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May 2017--Eucalyptus

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Eucalyptus globulos

By Forest & Kim Starr, CC BY 3.0, https://commons.wikimedia.org/w/index.php?curid=6154620  

Eucalyptus globulus

[yoo-kuh-LIP-tus   GLOB-yoo-lus]   

Family:  Myrtaceae    

Names:  blue gum, fever tree, Tasmanian blue eucalyptus, Tasmanian blue gum, Blue Gum Tree, Compact Blue Gum Eucalypt, Eucalipto, Eucalypt, Okaliptus, Stringy Bark Tree; Qahich’a waavu’it

Description:  Tall, attractive tree growing to 195 feet or 115 in cooler climates.  The trunk is smooth and cream colored with a covering of grayish-blue bark that peels off in narrow strips. The narrow, leathery, sword-shaped leaves have a prominent mid-rib.  They are studded with oil glands, fragrant and greenish-blue color. Creamy-white flowers are borne on short flat stalks, followed by fruit that is concealed in an aromatic, camphor-scented, woody cup.  It is hardy to zone 9. It is in leaf all year, in flower from July to August. The scented flowers are hermaphrodite and are pollinated by bees.

Cultivation:  Prefers a sunny position in a moderately fertile well-drained moisture retentive circum-neutral soil. Succeeds in most soils, tolerating poor and dry soils, especially those low in mineral elements. Established plants are drought tolerant. Plants should not be grown in frost pockets or windy sites. Requires a sheltered position, disliking cold, dry or desiccating winds.  Eucalyptus species have not adopted a deciduous habit and continue to grow until it is too cold for them to do so. This makes them more susceptible to damage from sudden cold snaps. If temperature fluctuations are more gradual, as in a woodland for example, the plants have the opportunity to stop growing and become dormant, thus making them more cold resistant. A deep mulch around the roots to prevent the soil from freezing also helps the trees to survive cold conditions. The members of this genus are remarkably adaptable however, there can be a dramatic increase in the hardiness of subsequent generations from the seed of survivors growing in temperate zones.   Trees have been planted in marshy areas where they have the ability to reduce the wetness of the land (because they transpire so much water) thus getting rid of mosquitoes that were breeding there. Eucalyptus monocultures are an environmental disaster, they are voracious, allelopathic and encourage the worst possible attitudes to land use and conservation.  A very fast growing tree, new growth can be up to 2.5 metres per year. Trees are gross feeders and can severely stunt the growth of nearby plants. Trees are very amenable to coppicing.  Plants are shallow-rooting and, especially in windy areas, should be planted out into their permanent positions when small to ensure that they do not suffer from wind-rock. They strongly resent root disturbance and should be container grown before planting out into their permanent position.  The flowers are rich in nectar and are a good bee crop.

            Seed - surface sow February/March in a sunny position in a greenhouse. Species that come from high altitudes appreciate 6 - 8 weeks cold stratification at 2°c. Pot up the seedlings into individual pots as soon as the second set of seed leaves has developed, if left longer than this they might not move well. Plant out into their permanent positions in early summer and give them some protection from the cold in their first winter. The seed can also be sown in June, the young trees being planted in their final positions in late spring of the following year. The seed has a long viability. Harvest the bark, roots, and leaves as needed.   

History: The “eu” and “kalypto” is of Greek origin, meaning “well” and “cover” referring to the covered stamens. The Australian Aborigines called it “Kino” and bound the leaves around serious wounds and it is still highly valued by both orthodox and herbal practitioners for its strongly germicidal, expectorant, and decongestant properties.  It was introduced into Europe as an ornamental species around 1788 and was found to inhibit the growth of other plants in surrounding areas due to secreting a chemical poison into the soil.  Introduced into California in the 19th century and quickly used by desert Indians.  Eucalyptus can store quantities of water in its roots, and for this reason, the tree was planted in swampy ‘fever districts’ to dry up the marshes and prevent outbreaks of malaria.  Eucalyptus oil is commonly found in proprietary throat lozenges, while steam inhalations are particularly beneficial for clearing the head and chest of mucus and catarrh.  Eucalyptus plantations destined for paper pulp have provoked severe criticism from environmentalists as some virgin forests have been cut down to make way for this fast-growing, water-loving species.  This species is the national emblem of Tasmania.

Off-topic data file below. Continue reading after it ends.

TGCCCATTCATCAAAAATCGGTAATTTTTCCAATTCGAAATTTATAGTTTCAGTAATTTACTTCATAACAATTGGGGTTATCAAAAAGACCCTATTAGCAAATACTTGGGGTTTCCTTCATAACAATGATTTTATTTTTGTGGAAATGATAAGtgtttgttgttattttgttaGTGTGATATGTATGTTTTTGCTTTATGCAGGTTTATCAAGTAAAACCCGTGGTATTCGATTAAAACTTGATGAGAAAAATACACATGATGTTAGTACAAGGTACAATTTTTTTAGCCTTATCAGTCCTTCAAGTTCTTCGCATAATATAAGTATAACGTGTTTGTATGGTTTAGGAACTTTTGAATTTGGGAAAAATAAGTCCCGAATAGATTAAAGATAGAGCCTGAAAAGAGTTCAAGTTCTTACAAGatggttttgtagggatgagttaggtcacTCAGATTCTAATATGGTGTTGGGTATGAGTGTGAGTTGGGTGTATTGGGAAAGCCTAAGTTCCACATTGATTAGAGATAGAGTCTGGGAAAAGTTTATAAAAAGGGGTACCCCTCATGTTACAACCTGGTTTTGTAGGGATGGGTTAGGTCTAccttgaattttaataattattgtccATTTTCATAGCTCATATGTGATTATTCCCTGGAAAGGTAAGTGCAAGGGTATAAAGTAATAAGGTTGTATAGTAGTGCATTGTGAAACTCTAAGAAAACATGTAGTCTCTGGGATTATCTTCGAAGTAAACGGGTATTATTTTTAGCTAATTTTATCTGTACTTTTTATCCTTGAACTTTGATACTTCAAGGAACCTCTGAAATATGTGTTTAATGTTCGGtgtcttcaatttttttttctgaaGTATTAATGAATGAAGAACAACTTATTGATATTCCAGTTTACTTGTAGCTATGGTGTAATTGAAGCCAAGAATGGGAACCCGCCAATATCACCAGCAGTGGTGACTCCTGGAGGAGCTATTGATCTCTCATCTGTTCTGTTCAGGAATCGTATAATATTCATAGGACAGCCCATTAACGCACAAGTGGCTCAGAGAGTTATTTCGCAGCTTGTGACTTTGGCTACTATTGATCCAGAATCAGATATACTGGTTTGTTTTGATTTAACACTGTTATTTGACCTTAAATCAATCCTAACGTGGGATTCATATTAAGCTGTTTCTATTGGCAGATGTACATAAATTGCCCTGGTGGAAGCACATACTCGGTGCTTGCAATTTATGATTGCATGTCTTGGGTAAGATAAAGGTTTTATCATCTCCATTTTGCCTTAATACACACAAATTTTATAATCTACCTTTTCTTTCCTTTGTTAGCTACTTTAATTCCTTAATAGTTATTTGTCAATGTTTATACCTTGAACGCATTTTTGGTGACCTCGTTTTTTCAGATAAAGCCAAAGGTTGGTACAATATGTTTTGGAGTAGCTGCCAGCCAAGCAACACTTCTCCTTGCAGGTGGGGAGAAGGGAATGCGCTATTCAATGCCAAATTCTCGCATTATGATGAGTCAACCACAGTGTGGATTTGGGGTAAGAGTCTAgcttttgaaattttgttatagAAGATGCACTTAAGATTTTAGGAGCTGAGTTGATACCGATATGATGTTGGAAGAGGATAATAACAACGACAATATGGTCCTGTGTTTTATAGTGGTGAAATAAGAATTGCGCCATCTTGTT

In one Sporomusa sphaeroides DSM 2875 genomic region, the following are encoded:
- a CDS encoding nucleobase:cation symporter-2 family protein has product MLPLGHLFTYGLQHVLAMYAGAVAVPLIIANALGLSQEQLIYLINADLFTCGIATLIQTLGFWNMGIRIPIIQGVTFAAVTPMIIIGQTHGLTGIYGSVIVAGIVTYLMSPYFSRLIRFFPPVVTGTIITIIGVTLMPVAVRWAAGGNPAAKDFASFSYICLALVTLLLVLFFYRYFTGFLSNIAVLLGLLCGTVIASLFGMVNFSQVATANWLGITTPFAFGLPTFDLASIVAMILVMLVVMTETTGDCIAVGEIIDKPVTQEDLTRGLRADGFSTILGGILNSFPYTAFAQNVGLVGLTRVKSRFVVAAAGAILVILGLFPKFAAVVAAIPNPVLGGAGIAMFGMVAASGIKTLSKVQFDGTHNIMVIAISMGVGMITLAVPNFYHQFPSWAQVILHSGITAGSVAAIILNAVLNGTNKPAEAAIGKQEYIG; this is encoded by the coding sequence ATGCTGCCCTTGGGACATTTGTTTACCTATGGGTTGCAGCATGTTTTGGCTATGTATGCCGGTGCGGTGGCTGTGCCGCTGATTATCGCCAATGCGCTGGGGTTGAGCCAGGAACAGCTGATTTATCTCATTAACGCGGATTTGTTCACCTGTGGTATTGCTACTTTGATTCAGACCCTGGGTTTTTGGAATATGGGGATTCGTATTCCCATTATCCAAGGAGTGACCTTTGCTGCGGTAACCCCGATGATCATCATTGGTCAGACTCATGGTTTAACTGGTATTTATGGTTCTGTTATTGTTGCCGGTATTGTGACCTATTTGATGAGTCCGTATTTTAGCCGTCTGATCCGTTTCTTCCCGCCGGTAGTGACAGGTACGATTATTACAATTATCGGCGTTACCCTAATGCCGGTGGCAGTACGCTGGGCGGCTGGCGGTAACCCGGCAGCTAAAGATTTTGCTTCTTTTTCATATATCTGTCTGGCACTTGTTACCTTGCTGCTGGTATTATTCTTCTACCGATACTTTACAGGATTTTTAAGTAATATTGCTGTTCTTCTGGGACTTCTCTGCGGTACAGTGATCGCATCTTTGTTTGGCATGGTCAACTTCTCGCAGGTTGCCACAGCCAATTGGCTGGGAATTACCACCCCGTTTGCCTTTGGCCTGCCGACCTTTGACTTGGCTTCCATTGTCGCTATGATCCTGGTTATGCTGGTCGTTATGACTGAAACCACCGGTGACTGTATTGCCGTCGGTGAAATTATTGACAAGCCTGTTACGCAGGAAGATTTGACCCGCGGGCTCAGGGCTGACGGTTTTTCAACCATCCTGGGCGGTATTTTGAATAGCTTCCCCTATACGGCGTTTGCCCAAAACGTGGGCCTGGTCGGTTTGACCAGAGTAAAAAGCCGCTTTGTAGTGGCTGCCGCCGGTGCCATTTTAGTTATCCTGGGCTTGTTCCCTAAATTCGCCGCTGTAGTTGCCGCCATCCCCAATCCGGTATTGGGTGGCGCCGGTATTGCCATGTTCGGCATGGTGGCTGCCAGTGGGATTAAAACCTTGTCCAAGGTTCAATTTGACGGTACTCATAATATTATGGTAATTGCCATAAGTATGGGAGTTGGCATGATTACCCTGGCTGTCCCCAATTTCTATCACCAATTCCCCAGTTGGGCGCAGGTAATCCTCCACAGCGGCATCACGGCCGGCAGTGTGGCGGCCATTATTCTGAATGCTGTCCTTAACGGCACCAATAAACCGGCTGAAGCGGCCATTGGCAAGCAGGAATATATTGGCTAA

Constituents: essential oil with cineole, pinene, limonene, cymene, phellandrene, terpinene, aromadendrene, ellagic and gallic acid, biter principle, resin, tannin

Properties: expectorant, stimulant, antibiotic, antiseptic, rubefacient, Antibacterial; Antiperiodic;  Antispasmodic; Aromatic; Deodorant; Febrifuge; Hypoglycemic

Energetics: spicy, warm    

Meridians/Organs affected: lungs, kidneys     

Medicinal Uses: Eucalyptus leaves are a traditional Aboriginal herbal remedy. The leaves are distilled to produce eucalyptol, which is used internally to treat bronchitis, tuberculosis, and nose and throat inflammations.  Vapor made by boiling the leaves, bark, or roots, or distilling them in water has been used as an inhalant for diphtheria, coughs, and respiratory ailments.  Leaf poultices have been used to bring abscesses to a head.  The leaves have been prepared for internal use to treat intestinal worms.  A tea made from the leaves is a good treatment for coughs, colds, flu, croup, pneumonia and asthma.  The essential oil found in the leaves is a powerful antiseptic and is used all over the world for relieving coughs and colds, sore throats and other infections. The essential oil is a common ingredient in many over-the-counter cold remedies.  Extracts of the leaves have antibacterial activity. The antibiotic properties of the oil increase when it is old, because ozone is formed in it on exposure to air. It has a decided disinfectant action, destroying the lower forms of life. The oil can be used externally, applied to cuts, skin infections etc, it can also be inhaled for treating blocked nasal passages, it can be gargled for sore throat and can also be taken internally for a wide range of complaints. An oleo- resin is exuded from the tree. It can also be obtained from the tree by making incisions in the trunk. This resin contains tannin and is powerfully astringent, it is used internally in the treatment of diarrhea and bladder inflammation, externally it is applied to cuts etc.